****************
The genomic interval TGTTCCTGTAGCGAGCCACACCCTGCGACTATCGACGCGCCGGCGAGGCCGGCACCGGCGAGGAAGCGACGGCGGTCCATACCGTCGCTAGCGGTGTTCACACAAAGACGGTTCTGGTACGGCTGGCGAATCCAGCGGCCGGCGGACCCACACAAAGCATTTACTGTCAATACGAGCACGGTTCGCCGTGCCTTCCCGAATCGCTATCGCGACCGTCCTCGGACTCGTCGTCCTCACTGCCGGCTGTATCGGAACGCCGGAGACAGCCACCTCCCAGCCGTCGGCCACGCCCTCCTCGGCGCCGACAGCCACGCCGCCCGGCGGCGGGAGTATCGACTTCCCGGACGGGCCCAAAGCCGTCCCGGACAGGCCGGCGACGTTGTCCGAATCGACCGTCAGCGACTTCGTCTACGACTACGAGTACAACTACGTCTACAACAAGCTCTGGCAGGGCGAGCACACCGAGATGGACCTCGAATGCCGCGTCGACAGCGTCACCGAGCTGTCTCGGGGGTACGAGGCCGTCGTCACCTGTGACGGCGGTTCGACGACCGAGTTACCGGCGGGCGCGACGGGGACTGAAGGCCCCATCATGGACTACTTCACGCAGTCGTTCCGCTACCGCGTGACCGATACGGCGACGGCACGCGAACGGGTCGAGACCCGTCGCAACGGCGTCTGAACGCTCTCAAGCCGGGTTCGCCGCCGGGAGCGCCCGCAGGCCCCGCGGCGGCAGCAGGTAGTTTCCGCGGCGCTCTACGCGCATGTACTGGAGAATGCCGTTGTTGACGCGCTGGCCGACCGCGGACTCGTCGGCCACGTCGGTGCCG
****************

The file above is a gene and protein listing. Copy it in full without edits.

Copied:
The genomic interval TGTTCCTGTAGCGAGCCACACCCTGCGACTATCGACGCGCCGGCGAGGCCGGCACCGGCGAGGAAGCGACGGCGGTCCATACCGTCGCTAGCGGTGTTCACACAAAGACGGTTCTGGTACGGCTGGCGAATCCAGCGGCCGGCGGACCCACACAAAGCATTTACTGTCAATACGAGCACGGTTCGCCGTGCCTTCCCGAATCGCTATCGCGACCGTCCTCGGACTCGTCGTCCTCACTGCCGGCTGTATCGGAACGCCGGAGACAGCCACCTCCCAGCCGTCGGCCACGCCCTCCTCGGCGCCGACAGCCACGCCGCCCGGCGGCGGGAGTATCGACTTCCCGGACGGGCCCAAAGCCGTCCCGGACAGGCCGGCGACGTTGTCCGAATCGACCGTCAGCGACTTCGTCTACGACTACGAGTACAACTACGTCTACAACAAGCTCTGGCAGGGCGAGCACACCGAGATGGACCTCGAATGCCGCGTCGACAGCGTCACCGAGCTGTCTCGGGGGTACGAGGCCGTCGTCACCTGTGACGGCGGTTCGACGACCGAGTTACCGGCGGGCGCGACGGGGACTGAAGGCCCCATCATGGACTACTTCACGCAGTCGTTCCGCTACCGCGTGACCGATACGGCGACGGCACGCGAACGGGTCGAGACCCGTCGCAACGGCGTCTGAACGCTCTCAAGCCGGGTTCGCCGCCGGGAGCGCCCGCAGGCCCCGCGGCGGCAGCAGGTAGTTTCCGCGGCGCTCTACGCGCATGTACTGGAGAATGCCGTTGTTGACGCGCTGGCCGACCGCGGACTCGTCGGCCACGTCGGTGCCG